“I think a big part of a manager’s job is to understand what his players are going through,” said Tampa Bay’s senior vice president, baseball operations. “They need to understand the dynamic in the clubhouse, and be able to create an environment where they can get the most out of the group of guys they have in there. The experience they had at the major league level helps with that.”

That doesn’t mean the Rays executive is an old-school traditionalist. Far from. He does, after all, help run one baseball’s most-progressive clubs.

“We have seen some very successful managers who didn’t play in the major leagues,” acknowledged Bloom, who graduated from Yale with a degree in classics (Latin). “Through their own life experiences, including some of their coaching experiences, they have that understanding. It’s ultimately about gaining the trust of players, and if you can do that, you can lead a group.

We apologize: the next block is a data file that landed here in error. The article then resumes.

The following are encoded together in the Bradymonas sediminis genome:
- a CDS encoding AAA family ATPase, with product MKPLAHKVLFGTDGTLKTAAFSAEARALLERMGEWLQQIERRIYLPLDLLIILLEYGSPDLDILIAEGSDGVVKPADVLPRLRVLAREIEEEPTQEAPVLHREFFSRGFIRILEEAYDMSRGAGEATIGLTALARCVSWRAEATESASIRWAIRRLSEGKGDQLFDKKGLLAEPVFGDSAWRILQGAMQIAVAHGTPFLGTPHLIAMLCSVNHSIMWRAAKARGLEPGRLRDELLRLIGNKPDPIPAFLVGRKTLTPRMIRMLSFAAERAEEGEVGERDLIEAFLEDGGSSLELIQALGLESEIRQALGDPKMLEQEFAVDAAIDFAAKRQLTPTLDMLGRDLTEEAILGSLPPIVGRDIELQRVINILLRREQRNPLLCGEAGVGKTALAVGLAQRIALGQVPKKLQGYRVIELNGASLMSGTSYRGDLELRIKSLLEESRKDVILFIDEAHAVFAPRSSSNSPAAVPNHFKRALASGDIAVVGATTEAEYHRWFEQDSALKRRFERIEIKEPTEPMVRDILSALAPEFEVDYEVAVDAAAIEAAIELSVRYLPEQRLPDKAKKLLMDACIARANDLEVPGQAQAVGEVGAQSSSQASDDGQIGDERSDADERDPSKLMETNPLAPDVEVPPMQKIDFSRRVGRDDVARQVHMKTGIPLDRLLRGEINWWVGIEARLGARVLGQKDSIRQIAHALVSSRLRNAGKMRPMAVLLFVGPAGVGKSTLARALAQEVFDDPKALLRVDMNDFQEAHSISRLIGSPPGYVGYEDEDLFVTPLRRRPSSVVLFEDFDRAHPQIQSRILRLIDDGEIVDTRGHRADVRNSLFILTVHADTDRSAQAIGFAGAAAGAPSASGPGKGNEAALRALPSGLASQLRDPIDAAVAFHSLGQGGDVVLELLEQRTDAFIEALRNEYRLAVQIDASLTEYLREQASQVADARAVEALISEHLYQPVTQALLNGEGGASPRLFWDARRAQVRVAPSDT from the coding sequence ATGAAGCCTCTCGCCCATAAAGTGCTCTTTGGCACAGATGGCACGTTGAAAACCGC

“With a lot of things there is a degree of inertia. Something has been a certain way for a long time, so there’s a hump to overcome if you want change. In many cases, things are the way they are until… it often takes somebody, usually somebody special, to be successful in a different way.”


Here are two imaginary teams. Which you like better?


1B: Sean Casey
2B: Michael Young
SS: Harvey Kuenn
3B: Pie Traynor
C: Ernie Lombardi
LF: Mike Greenwell
CF: Matty Alou
RF: Ralph Garr
DH: George Kell


1B: Darrell Evans
2B: Dick McAuliffe
SS: Eddie Joost
3B: Graig Nettles
C: Gene Tenace
LF: Adam Dunn
CF: Mike Cameron
RF: Jimmy Wynn
DH: Mickey Tettleton

What do you think? Regardless of your preference, one notable thing differentiates them. The answer can be found below, after the news items.